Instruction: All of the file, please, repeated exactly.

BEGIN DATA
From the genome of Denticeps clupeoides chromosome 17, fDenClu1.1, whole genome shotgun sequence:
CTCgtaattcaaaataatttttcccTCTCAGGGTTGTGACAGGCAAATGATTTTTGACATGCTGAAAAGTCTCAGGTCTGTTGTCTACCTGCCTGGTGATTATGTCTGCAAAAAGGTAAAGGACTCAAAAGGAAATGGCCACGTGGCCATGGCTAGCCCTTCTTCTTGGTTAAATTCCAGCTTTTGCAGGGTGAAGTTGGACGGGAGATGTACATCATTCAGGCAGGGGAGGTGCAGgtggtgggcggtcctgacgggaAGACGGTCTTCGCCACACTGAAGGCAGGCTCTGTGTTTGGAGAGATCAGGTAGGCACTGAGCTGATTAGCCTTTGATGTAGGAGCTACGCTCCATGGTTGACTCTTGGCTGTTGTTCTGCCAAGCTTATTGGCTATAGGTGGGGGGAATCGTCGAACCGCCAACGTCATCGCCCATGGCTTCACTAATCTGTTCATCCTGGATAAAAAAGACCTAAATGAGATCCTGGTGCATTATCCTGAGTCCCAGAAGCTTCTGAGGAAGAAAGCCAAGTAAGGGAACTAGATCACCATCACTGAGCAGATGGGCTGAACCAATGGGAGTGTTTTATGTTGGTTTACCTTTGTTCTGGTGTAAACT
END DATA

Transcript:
From the genome of Denticeps clupeoides chromosome 17, fDenClu1.1, whole genome shotgun sequence:
CTCgtaattcaaaataatttttcccTCTCAGGGTTGTGACAGGCAAATGATTTTTGACATGCTGAAAAGTCTCAGGTCTGTTGTCTACCTGCCTGGTGATTATGTCTGCAAAAAGGTAAAGGACTCAAAAGGAAATGGCCACGTGGCCATGGCTAGCCCTTCTTCTTGGTTAAATTCCAGCTTTTGCAGGGTGAAGTTGGACGGGAGATGTACATCATTCAGGCAGGGGAGGTGCAGgtggtgggcggtcctgacgggaAGACGGTCTTCGCCACACTGAAGGCAGGCTCTGTGTTTGGAGAGATCAGGTAGGCACTGAGCTGATTAGCCTTTGATGTAGGAGCTACGCTCCATGGTTGACTCTTGGCTGTTGTTCTGCCAAGCTTATTGGCTATAGGTGGGGGGAATCGTCGAACCGCCAACGTCATCGCCCATGGCTTCACTAATCTGTTCATCCTGGATAAAAAAGACCTAAATGAGATCCTGGTGCATTATCCTGAGTCCCAGAAGCTTCTGAGGAAGAAAGCCAAGTAAGGGAACTAGATCACCATCACTGAGCAGATGGGCTGAACCAATGGGAGTGTTTTATGTTGGTTTACCTTTGTTCTGGTGTAAACT